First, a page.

Bolivia’s government and social movements have announced they will host a global people’s summit on migrants and refugee rights. The "People’s Conference for a World without Walls and Universal Citizenship", set for June 20 and 21, is expected to draw together immigration experts and pro-migrant and refugee rights organisations and activists from around the world.
This year marks 25 years of resistance to the escalating human rights abuses of Australia’s mandatory detention laws. A whole generation has now lived under this policy and are constantly exploring new and inspiring ways of rejecting it.
One area that has not been explored, at least in recent years, and that offers a lot of potential is campaigning for university campuses to become organising spaces, welcome zones and sanctuaries.
The world has reacted in anger, solidarity and protest to US President Donald Trump’s Muslim immigration ban.
Taxi drivers have gone on strike, major corporations such as Google are condemning it and protests continue at airports across the US.
Germany’s Angela Merkel and Britain’s Theresa May, not known as advocates for human rights, are speaking up in opposition.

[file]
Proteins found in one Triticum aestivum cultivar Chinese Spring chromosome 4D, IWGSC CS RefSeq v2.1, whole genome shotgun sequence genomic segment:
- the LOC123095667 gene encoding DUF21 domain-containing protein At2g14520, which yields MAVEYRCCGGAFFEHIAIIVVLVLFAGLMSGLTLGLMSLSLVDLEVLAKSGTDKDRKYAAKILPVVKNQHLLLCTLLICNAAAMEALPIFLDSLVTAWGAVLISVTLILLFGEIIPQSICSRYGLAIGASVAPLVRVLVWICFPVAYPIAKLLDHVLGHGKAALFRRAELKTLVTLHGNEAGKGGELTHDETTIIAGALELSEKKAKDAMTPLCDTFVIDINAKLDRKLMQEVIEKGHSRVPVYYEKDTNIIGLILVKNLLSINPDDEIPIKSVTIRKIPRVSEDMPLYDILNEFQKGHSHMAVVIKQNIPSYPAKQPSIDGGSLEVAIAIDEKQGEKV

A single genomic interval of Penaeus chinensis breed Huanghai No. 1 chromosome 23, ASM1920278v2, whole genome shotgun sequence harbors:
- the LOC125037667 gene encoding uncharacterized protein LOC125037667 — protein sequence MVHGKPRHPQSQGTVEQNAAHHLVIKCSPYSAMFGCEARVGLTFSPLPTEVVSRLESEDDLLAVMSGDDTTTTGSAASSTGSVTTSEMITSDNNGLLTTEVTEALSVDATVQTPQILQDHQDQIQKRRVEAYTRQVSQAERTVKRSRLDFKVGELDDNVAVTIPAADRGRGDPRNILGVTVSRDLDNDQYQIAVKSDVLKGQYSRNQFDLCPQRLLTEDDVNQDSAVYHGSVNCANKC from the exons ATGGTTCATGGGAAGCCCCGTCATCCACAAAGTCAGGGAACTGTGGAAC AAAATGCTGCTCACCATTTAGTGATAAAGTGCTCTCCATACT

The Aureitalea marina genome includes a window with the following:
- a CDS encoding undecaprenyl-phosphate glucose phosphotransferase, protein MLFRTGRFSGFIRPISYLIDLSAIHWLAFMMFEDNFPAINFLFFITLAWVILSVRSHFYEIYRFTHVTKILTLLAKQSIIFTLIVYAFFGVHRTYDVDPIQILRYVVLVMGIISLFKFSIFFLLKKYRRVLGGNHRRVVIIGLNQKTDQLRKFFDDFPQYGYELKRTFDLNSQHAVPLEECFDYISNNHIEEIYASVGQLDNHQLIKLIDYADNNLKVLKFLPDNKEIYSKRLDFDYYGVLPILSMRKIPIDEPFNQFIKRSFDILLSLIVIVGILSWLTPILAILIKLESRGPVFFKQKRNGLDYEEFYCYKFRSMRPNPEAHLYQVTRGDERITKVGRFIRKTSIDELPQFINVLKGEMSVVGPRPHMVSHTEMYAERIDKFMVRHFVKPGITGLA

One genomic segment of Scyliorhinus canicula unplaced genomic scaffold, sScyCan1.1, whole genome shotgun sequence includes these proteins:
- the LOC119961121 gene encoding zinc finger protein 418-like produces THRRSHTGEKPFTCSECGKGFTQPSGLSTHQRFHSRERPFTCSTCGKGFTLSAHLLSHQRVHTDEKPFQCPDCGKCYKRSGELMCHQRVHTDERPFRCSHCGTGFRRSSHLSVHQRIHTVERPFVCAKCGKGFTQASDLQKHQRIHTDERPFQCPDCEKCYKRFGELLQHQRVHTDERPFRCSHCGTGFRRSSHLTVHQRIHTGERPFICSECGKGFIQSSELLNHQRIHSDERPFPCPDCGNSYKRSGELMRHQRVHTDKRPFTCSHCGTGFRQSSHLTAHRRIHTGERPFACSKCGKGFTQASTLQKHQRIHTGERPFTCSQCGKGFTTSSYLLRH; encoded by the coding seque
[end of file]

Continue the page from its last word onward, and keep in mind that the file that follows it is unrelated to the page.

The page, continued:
Refugee rights activists in the Illawarra dropped off nearly 300 postcards at the Wollongong office of local MP Sharon Bird on November 18.
The postcards call on Labor to close the Manus Island and Nauru detention centres and bring the refugees to Australia.
Jasmine Pilbrow, a refugee rights activist who tried to stop the deportation of a Tamil asylum seeker, was sentenced on November 11 to a two-year good behaviour bond. No conviction was recorded.
In February last year, Pilbrow was among a group of activists trying to prevent the deportation of asylum seeker Puvaneethan.
She bought a ticket on his flight and once on board distributed flyers and refused to sit down unless he was allowed off the flight.
She was arrested by AFP officers and later charged with interfering with a cabin crew member and found guilty.
Celebrations of multiculturalism happened in 26 cities and rural locations across Australia on October 22 as part of Welcome to Australia events organised under the theme of “Walking together to welcome refugees”.
In Sydney, helium balloons, musical performances, bright red shirts and smiles gave it a carnival like atmosphere. For some it would have been their first refugee rights event.
In a backdown by the federal government on one of the most contentious elements of the Australian Border Force Act, health professionals have been removed from the definition of “immigration and border protection workers”. This leaves them free to speak out about conditions and medical treatment in Australia’s immigration detention system.
Refugee activists attended a meeting on October 3 to discuss strategy for the refugee rights movement.
The meeting was organised by the Refugee Action Collective (RAC) in response to an article written by Robert Manne, Tim Costello, Frank Brennan and John Menadue calling for a "compromise" solution to "our refugee crisis".
RAC invited Manne to speak at the forum. Chris Breen spoke on behalf of RAC.
Ravi’s book “From Hell to Hell” is an account of his experiences as an asylum seeker in Nauru detention center for three years through poetry and drawings.